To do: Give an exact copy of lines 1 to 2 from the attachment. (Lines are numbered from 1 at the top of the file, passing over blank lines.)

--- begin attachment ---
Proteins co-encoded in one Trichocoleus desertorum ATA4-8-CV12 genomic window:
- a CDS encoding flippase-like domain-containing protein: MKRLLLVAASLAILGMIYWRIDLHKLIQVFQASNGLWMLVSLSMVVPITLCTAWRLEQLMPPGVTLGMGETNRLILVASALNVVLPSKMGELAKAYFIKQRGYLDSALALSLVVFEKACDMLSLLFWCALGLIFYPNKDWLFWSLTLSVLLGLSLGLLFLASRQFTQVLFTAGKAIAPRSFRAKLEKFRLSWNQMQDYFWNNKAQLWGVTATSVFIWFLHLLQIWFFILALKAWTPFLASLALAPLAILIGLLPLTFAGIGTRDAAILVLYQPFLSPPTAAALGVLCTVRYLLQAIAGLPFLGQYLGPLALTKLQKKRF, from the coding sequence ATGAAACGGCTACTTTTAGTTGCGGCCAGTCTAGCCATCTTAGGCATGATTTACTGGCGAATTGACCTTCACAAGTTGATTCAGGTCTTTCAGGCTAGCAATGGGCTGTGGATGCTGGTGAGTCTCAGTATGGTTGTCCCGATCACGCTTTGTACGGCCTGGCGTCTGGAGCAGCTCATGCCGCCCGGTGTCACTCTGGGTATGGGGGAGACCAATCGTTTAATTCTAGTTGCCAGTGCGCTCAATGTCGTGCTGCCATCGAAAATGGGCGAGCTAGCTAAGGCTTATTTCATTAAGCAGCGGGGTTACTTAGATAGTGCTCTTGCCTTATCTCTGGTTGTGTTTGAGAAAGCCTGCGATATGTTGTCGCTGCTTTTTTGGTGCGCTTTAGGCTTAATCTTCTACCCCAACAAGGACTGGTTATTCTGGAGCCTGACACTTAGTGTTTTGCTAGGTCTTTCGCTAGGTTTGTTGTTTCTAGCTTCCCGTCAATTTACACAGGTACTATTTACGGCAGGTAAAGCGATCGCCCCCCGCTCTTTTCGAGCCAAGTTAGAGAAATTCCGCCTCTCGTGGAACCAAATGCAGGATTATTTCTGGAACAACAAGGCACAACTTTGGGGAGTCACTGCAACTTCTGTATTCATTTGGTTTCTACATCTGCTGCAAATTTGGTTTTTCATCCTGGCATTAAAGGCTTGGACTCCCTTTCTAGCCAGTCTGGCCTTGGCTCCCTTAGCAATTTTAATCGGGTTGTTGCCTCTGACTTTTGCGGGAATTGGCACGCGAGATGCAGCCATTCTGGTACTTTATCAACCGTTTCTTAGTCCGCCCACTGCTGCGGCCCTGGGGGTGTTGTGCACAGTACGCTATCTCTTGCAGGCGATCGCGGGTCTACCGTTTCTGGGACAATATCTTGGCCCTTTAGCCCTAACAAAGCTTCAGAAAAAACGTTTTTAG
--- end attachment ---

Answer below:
Proteins co-encoded in one Trichocoleus desertorum ATA4-8-CV12 genomic window:
- a CDS encoding flippase-like domain-containing protein: MKRLLLVAASLAILGMIYWRIDLHKLIQVFQASNGLWMLVSLSMVVPITLCTAWRLEQLMPPGVTLGMGETNRLILVASALNVVLPSKMGELAKAYFIKQRGYLDSALALSLVVFEKACDMLSLLFWCALGLIFYPNKDWLFWSLTLSVLLGLSLGLLFLASRQFTQVLFTAGKAIAPRSFRAKLEKFRLSWNQMQDYFWNNKAQLWGVTATSVFIWFLHLLQIWFFILALKAWTPFLASLALAPLAILIGLLPLTFAGIGTRDAAILVLYQPFLSPPTAAALGVLCTVRYLLQAIAGLPFLGQYLGPLALTKLQKKRF, from the coding sequence ATGAAACGGCTACTTTTAGTTGCGGCCAGTCTAGCCATCTTAGGCATGATTTACTGGCGAATTGACCTTCACAAGTTGATTCAGGTCTTTCAGGCTAGCAATGGGCTGTGGATGCTGGTGAGTCTCAGTATGGTTGTCCCGATCACGCTTTGTACGGCCTGGCGTCTGGAGCAGCTCATGCCGCCCGGTGTCACTCTGGGTATGGGGGAGACCAATCGTTTAATTCTAGTTGCCAGTGCGCTCAATGTCGTGCTGCCATCGAAAATGGGCGAGCTAGCTAAGGCTTATTTCATTAAGCAGCGGGGTTACTTAGATAGTGCTCTTGCCTTATCTCTGGTTGTGTTTGAGAAAGCCTGCGATATGTTGTCGCTGCTTTTTTGGTGCGCTTTAGGCTTAATCTTCTACCCCAACAAGGACTGGTTATTCTGGAGCCTGACACTTAGTGTTTTGCTAGGTCTTTCGCTAGGTTTGTTGTTTCTAGCTTCCCGTCAATTTACACAGGTACTATTTACGGCAGGTAAAGCGATCGCCCCCCGCTCTTTTCGAGCCAAGTTAGAGAAATTCCGCCTCTCGTGGAACCAAATGCAGGATTATTTCTGGAACAACAAGGCACAACTTTGGGGAGTCACTGCAACTTCTGTATTCATTTGGTTTCTACATCTGCTGCAAATTTGGTTTTTCATCCTGGCATTAAAGGCTTGGACTCCCTTTCTAGCCAGTCTGGCCTTGGCTCCCTTAGCAATTTTAATCGGGTTGTTGCCTCTGACTTTTGCGGGAATTGGCACGCGAGATGCAGCCATTCTGGTACTTTATCAACCGTTTCTTAGTCCGCCCACTGCTGCGGCCCTGGGGGTGTTGTGCACAGTACGCTATCTCTTGCAGGCGATCGCGGGTCTACCGTTTCTGGGACAATATCTTGGCCCTTTAGCCCTAACAAAGCTTCAGAAAAAACGTTTTTAG